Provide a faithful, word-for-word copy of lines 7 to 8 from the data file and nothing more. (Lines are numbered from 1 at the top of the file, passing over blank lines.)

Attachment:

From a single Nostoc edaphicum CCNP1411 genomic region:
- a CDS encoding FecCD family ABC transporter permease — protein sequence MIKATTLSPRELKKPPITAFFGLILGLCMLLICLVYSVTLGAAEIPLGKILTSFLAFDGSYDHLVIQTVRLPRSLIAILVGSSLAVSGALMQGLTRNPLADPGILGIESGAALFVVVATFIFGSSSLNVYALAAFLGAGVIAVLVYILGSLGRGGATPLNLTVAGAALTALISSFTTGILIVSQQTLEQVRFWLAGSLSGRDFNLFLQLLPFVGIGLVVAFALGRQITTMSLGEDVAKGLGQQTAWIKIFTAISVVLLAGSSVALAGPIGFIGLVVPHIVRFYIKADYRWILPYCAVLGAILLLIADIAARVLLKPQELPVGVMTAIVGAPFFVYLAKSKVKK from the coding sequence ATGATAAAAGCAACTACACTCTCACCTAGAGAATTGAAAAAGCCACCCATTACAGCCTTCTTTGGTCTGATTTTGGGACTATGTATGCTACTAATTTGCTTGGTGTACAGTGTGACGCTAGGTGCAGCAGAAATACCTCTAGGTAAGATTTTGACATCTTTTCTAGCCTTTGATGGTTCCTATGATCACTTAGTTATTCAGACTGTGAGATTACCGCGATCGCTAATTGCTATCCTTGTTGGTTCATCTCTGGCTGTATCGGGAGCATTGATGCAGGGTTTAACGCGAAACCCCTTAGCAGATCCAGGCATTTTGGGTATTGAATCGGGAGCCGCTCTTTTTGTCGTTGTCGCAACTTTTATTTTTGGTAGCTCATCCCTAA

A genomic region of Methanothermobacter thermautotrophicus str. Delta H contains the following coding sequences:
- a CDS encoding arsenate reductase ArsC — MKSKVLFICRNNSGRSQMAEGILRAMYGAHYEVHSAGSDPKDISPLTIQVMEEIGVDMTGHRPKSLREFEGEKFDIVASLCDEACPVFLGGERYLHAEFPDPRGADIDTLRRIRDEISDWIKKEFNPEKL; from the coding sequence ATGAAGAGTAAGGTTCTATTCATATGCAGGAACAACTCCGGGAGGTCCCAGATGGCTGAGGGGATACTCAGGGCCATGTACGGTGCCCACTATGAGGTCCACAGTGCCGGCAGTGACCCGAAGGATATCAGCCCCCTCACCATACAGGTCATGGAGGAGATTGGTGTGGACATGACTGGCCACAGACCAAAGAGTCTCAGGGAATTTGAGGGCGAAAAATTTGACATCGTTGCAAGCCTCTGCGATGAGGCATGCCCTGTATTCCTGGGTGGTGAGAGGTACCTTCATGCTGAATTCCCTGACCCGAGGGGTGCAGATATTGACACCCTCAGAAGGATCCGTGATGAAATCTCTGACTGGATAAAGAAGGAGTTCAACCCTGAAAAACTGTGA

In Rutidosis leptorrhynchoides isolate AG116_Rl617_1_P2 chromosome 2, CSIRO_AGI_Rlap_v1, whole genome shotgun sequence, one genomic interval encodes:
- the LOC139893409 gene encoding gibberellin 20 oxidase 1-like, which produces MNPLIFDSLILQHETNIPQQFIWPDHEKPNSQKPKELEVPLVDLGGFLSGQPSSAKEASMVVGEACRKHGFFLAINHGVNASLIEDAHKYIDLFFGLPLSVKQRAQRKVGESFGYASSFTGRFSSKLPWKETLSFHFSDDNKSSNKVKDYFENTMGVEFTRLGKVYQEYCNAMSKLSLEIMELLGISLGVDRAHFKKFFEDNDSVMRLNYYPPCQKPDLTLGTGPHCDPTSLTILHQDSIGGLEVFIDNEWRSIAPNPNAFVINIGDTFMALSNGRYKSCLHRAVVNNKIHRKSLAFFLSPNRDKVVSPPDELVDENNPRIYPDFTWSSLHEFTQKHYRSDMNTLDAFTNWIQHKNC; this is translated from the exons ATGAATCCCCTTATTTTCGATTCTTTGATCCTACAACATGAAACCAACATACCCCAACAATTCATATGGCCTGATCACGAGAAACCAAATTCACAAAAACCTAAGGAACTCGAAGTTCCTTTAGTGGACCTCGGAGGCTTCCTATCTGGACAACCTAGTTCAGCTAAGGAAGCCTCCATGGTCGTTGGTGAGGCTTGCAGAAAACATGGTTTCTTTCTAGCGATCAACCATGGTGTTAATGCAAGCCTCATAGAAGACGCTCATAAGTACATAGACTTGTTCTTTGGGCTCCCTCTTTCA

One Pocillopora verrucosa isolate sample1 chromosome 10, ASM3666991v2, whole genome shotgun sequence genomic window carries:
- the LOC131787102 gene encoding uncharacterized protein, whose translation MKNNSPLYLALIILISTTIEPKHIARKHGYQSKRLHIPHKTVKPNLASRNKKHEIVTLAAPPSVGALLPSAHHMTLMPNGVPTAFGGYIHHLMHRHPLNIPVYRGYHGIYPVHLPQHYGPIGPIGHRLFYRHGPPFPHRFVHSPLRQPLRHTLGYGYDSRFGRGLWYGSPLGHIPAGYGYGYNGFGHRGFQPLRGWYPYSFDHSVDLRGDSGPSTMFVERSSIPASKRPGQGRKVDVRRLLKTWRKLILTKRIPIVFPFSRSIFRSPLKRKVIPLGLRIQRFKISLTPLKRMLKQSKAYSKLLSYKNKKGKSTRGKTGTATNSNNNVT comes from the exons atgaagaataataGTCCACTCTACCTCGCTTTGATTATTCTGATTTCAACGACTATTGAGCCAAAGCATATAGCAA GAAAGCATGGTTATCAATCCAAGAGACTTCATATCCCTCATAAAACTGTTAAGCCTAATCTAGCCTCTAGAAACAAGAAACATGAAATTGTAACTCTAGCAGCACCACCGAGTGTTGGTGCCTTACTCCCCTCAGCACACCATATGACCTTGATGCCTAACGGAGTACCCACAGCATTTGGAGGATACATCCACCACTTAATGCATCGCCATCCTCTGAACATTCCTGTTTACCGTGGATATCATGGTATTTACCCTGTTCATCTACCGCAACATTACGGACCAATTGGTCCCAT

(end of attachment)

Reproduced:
One Pocillopora verrucosa isolate sample1 chromosome 10, ASM3666991v2, whole genome shotgun sequence genomic window carries:
- the LOC131787102 gene encoding uncharacterized protein, whose translation MKNNSPLYLALIILISTTIEPKHIARKHGYQSKRLHIPHKTVKPNLASRNKKHEIVTLAAPPSVGALLPSAHHMTLMPNGVPTAFGGYIHHLMHRHPLNIPVYRGYHGIYPVHLPQHYGPIGPIGHRLFYRHGPPFPHRFVHSPLRQPLRHTLGYGYDSRFGRGLWYGSPLGHIPAGYGYGYNGFGHRGFQPLRGWYPYSFDHSVDLRGDSGPSTMFVERSSIPASKRPGQGRKVDVRRLLKTWRKLILTKRIPIVFPFSRSIFRSPLKRKVIPLGLRIQRFKISLTPLKRMLKQSKAYSKLLSYKNKKGKSTRGKTGTATNSNNNVT comes from the exons atgaagaataataGTCCACTCTACCTCGCTTTGATTATTCTGATTTCAACGACTATTGAGCCAAAGCATATAGCAA GAAAGCATGGTTATCAATCCAAGAGACTTCATATCCCTCATAAAACTGTTAAGCCTAATCTAGCCTCTAGAAACAAGAAACATGAAATTGTAACTCTAGCAGCACCACCGAGTGTTGGTGCCTTACTCCCCTCAGCACACCATATGACCTTGATGCCTAACGGAGTACCCACAGCATTTGGAGGATACATCCACCACTTAATGCATCGCCATCCTCTGAACATTCCTGTTTACCGTGGATATCATGGTATTTACCCTGTTCATCTACCGCAACATTACGGACCAATTGGTCCCAT